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NEW YORK — Henry Wolf, a graphic artist who helped define the postwar years as a golden era for magazine design through his work at Harper’s Bazaar and Esquire, died at his Manhattan home Monday. He was 79.

The cause of death was not determined, a Hearst spokeswoman said Tuesday.

Born in Vienna in 1925, Wolf studied art in Austria and France, steeping himself in a European sensibility that would continue to flavor his work long after he had become an American. In that regard, he was like Alexey Brodovitch and Alexander Liberman, the design legends with whom he is sometimes compared.

Wolf moved to the U.S. in 1941 and served three years in the Army during World War II. In 1952, he became art director of Esquire, giving the magazine the iconic look it retained throughout the Fifties and Sixties. “Before that, it was a very conservative magazine in terms of design,” recalled graphic designer Seymour Chwast, who was at Esquire when Wolf arrived. “He changed it all around. Everything about the page was open to him.”

Esquire’s bold new design caught the eye of film director Robert Benton, then an art major at the University of Texas. “It was staggering,” said Benton, who would become one of Wolf’s closest friends. “It was a kind of design I’d never seen, a kind of imaginative, bold, slightly Cubist concept of how you organized visual information on the page. He had a great sense of the scale and timing of a magazine, and of the peculiar beauty of magazines.”

Benton moved to New York and got a job assisting Wolf and became art director himself when Wolf jumped to Harper’s Bazaar in 1958.

Wolf was also known for his great fondness for females, added Benton. “Part of my job was to sit with the girls whose hearts he had broken and try to talk them off the ledge.”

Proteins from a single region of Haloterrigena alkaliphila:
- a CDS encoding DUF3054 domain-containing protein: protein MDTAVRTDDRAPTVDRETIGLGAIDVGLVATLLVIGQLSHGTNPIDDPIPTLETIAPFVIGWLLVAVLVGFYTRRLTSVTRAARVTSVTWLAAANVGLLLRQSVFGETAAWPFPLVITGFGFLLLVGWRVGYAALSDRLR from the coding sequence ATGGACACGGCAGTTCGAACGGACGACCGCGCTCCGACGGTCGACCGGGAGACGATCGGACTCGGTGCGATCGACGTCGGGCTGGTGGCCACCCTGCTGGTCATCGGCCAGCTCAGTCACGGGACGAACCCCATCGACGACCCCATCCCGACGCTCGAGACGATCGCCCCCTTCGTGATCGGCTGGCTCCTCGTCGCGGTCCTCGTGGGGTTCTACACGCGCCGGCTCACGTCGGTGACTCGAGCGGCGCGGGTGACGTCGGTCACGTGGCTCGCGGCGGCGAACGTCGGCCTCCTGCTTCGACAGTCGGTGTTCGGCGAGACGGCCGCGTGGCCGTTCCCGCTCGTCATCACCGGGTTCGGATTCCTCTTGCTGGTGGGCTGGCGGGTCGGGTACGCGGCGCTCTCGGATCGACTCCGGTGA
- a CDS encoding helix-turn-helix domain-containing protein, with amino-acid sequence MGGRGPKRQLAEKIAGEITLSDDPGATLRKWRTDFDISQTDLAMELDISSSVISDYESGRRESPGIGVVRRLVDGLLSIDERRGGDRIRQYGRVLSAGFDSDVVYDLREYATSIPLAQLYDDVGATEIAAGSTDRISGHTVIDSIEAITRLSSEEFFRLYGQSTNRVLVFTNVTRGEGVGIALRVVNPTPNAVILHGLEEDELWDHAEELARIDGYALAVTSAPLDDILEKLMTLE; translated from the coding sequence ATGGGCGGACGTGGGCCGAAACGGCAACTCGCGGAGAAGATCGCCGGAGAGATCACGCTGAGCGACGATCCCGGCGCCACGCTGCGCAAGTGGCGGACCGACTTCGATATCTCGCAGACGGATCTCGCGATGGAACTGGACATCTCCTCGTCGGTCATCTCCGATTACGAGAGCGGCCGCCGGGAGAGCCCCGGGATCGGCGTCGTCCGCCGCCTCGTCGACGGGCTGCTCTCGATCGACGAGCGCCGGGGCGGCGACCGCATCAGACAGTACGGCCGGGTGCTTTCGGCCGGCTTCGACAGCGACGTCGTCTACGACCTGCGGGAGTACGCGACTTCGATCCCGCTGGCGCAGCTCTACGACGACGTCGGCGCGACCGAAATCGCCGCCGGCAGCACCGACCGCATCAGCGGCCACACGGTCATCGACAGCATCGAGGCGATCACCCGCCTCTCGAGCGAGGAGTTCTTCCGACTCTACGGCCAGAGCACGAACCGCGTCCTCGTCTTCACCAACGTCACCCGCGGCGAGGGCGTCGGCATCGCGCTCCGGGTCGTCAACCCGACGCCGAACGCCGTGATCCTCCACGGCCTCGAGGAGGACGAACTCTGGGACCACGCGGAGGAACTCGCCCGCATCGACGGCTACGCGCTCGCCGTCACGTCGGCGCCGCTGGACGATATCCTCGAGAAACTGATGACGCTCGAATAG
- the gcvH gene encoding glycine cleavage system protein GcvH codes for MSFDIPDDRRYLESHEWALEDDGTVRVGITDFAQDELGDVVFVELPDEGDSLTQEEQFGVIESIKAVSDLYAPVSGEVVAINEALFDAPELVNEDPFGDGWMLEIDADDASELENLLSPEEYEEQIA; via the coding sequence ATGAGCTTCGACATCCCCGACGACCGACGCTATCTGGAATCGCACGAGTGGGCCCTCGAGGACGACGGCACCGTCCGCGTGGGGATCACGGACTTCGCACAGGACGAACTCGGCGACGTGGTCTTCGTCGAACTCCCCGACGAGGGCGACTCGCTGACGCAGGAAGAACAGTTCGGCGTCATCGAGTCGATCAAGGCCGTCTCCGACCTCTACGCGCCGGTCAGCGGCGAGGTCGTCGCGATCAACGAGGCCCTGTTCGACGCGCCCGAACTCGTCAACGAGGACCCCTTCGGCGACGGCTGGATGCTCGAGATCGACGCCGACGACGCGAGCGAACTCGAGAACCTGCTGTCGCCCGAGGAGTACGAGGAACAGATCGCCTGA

Graphic designer Milton Glaser got his start as a freelance illustrator working for Wolf’s Esquire—and also worked for him at Show magazine in the early Sixties. “There was something about Henry that made you want to please him and do your best,” Glaser said. “He had high standards and was committed to some idea of quality. You wouldn’t take shortcuts in the job you were doing for Henry.”

This story first appeared in the February 16, 2005 issue of WWD. Subscribe Today.

Wolf worked at Bazaar from 1958 to 1961, collaborating with photographers including Richard Avedon and Melvin Sokolsky. “Some of the greatest covers of all time were by Henry Wolf,” said Bazaar’s current editor in chief Glenda Bailey.

“People still say, ‘Oh, remember when Harper’s Bazaar did this?’ and it was always by Henry Wolf,” said Sam Shahid, creative director of Shahid & Co., who worked with Wolf at the Scali, McCabe, Sloves ad agency in the mid-Seventies.

Wolf’s funeral will be held at the Plaza Community Chapel here on Thursday at 1 p.m. He is survived by his sister, Joan Slawson.